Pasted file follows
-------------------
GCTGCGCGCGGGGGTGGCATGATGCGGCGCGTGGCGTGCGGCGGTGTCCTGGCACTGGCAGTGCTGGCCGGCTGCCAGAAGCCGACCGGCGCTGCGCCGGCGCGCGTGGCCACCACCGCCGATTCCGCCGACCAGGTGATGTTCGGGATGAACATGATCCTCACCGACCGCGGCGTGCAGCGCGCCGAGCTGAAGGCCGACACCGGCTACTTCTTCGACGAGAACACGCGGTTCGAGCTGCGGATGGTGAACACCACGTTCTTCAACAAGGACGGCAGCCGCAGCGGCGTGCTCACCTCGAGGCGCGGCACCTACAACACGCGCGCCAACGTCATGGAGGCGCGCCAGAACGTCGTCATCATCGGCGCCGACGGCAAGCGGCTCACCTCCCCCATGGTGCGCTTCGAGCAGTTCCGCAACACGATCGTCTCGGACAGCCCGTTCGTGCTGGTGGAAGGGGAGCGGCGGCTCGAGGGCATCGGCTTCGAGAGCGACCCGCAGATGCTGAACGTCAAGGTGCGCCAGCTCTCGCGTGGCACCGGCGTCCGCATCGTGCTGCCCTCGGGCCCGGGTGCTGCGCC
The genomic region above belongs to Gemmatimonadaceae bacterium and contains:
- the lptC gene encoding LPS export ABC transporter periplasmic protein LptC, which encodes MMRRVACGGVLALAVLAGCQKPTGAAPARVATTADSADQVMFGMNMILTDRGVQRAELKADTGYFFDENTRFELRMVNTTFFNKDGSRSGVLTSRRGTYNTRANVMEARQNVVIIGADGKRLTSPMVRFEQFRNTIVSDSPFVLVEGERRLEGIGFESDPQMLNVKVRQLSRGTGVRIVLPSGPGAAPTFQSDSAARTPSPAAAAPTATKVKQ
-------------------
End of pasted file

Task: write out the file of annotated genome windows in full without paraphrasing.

GCTGCGCGCGGGGGTGGCATGATGCGGCGCGTGGCGTGCGGCGGTGTCCTGGCACTGGCAGTGCTGGCCGGCTGCCAGAAGCCGACCGGCGCTGCGCCGGCGCGCGTGGCCACCACCGCCGATTCCGCCGACCAGGTGATGTTCGGGATGAACATGATCCTCACCGACCGCGGCGTGCAGCGCGCCGAGCTGAAGGCCGACACCGGCTACTTCTTCGACGAGAACACGCGGTTCGAGCTGCGGATGGTGAACACCACGTTCTTCAACAAGGACGGCAGCCGCAGCGGCGTGCTCACCTCGAGGCGCGGCACCTACAACACGCGCGCCAACGTCATGGAGGCGCGCCAGAACGTCGTCATCATCGGCGCCGACGGCAAGCGGCTCACCTCCCCCATGGTGCGCTTCGAGCAGTTCCGCAACACGATCGTCTCGGACAGCCCGTTCGTGCTGGTGGAAGGGGAGCGGCGGCTCGAGGGCATCGGCTTCGAGAGCGACCCGCAGATGCTGAACGTCAAGGTGCGCCAGCTCTCGCGTGGCACCGGCGTCCGCATCGTGCTGCCCTCGGGCCCGGGTGCTGCGCC
The genomic region above belongs to Gemmatimonadaceae bacterium and contains:
- the lptC gene encoding LPS export ABC transporter periplasmic protein LptC, which encodes MMRRVACGGVLALAVLAGCQKPTGAAPARVATTADSADQVMFGMNMILTDRGVQRAELKADTGYFFDENTRFELRMVNTTFFNKDGSRSGVLTSRRGTYNTRANVMEARQNVVIIGADGKRLTSPMVRFEQFRNTIVSDSPFVLVEGERRLEGIGFESDPQMLNVKVRQLSRGTGVRIVLPSGPGAAPTFQSDSAARTPSPAAAAPTATKVKQ